Driving in a new country can be nerve-wracking. You might have to switch sides on the road, disregard right-of-way, or even detour around runaway cattle. Eventually though, you adapt.
The question of regional driving differences may sound quaint to humans, but it poses a serious challenge to autonomous vehicles. Tech and automotive firms like Tesla and General Motors are all developing their own self-driving systems with the hopes of one day scaling them across the world. But the combined barriers of regional regulations and lack of access to local data could slow their expansion – and give local competition a leg-up.
“Self-driving car technologies, like environment perception and understanding road conditions, require local data,” said Cao Xudong, CEO of self-driving startup Momenta, at an investor event in Beijing earlier this month. To design a system that works well in China, for instance, you need Chinese data.
Outside of China, going 60 miles per hour on a highway might be considered normal. “In Beijing, even going [25 miles per hour] is considered pretty good,” he explained, describing the country’s traffic-plagued capital. Other special characteristics, like pollution and driver behavior, can also impact a system’s accuracy.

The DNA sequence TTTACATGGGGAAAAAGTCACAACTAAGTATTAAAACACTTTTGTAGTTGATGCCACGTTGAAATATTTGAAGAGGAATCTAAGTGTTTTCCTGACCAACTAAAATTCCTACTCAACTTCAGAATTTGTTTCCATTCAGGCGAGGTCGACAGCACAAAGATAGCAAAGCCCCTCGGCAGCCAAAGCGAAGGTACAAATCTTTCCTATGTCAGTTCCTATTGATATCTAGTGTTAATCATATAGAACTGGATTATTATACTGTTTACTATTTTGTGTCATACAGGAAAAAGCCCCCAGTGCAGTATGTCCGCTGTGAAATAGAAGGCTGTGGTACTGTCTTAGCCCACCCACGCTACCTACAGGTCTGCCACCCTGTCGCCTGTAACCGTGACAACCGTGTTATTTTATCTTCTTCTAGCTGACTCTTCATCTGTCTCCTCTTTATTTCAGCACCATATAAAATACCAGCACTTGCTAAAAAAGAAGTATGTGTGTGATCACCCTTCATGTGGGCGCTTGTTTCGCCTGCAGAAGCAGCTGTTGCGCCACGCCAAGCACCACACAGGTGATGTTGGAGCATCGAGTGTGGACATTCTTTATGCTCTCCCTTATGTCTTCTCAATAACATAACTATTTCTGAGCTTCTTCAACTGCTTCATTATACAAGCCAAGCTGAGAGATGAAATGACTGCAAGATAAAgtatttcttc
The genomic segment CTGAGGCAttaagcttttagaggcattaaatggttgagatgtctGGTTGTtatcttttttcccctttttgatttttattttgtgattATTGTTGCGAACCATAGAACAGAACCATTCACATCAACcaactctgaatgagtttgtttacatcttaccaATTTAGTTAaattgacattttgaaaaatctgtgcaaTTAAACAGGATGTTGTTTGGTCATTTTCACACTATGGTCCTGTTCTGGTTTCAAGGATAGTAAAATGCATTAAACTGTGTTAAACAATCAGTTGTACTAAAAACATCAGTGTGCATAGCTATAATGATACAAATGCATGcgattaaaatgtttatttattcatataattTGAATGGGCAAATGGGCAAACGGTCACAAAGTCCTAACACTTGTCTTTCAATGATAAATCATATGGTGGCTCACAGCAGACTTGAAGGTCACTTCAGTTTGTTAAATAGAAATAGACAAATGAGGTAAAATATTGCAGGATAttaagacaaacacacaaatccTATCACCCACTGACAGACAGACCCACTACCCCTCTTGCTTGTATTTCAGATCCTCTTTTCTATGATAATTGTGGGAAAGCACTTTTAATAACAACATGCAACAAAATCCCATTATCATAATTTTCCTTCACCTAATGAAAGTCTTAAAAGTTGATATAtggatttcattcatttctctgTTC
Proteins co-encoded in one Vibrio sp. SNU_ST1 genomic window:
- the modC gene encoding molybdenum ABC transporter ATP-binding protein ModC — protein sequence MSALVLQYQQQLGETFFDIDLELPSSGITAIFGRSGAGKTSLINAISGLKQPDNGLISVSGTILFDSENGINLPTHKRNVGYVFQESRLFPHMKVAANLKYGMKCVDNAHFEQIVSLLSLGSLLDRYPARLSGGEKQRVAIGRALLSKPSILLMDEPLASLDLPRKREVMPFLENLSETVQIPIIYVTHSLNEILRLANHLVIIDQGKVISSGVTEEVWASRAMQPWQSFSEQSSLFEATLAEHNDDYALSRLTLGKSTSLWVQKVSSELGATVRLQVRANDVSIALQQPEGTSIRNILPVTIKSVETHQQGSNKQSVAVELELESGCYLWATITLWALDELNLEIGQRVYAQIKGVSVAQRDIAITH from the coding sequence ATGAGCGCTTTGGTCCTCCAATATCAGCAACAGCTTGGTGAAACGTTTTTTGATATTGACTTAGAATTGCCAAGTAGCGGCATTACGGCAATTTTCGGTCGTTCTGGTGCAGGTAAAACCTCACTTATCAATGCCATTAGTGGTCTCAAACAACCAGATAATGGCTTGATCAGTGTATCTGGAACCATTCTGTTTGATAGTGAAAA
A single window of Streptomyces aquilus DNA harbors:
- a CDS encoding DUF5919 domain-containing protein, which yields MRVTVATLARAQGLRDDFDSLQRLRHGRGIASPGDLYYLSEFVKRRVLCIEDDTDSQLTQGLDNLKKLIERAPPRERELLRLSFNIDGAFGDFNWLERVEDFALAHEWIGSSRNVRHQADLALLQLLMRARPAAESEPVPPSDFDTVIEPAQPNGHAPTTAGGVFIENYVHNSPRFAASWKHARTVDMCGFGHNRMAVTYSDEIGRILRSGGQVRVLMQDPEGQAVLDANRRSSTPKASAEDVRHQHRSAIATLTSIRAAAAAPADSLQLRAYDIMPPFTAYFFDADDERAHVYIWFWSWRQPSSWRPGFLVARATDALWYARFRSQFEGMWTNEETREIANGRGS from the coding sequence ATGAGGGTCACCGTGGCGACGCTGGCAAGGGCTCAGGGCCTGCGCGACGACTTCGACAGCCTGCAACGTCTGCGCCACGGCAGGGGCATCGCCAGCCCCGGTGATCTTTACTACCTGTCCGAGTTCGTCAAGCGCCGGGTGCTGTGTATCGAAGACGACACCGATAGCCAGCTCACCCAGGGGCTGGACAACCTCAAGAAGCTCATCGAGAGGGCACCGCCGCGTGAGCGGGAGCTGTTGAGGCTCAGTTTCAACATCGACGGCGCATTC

That’s the challenge the autonomous driving industry is now facing, as Silicon Valley tech giants break out of their California test sites and into more chaotic driving environments. It’s kind of like learning how to run and crawl at the same time – to date, no company has developed a commercially viable, fully autonomous vehicle. Moving somewhere new isn’t the same as starting over, but given artificial intelligence’s dependence on enormous volumes of data, it won’t be trivial either.
“Most of the autonomous vehicle technology being developed today is geo-specific, making it difficult to expand to new cities with new rules and new driving behaviors to account for,” says Doug Parker, chief operating officer at self-driving startup NuTonomy, which was acquired for US$450 million by automotive tech firm Delphi last week.
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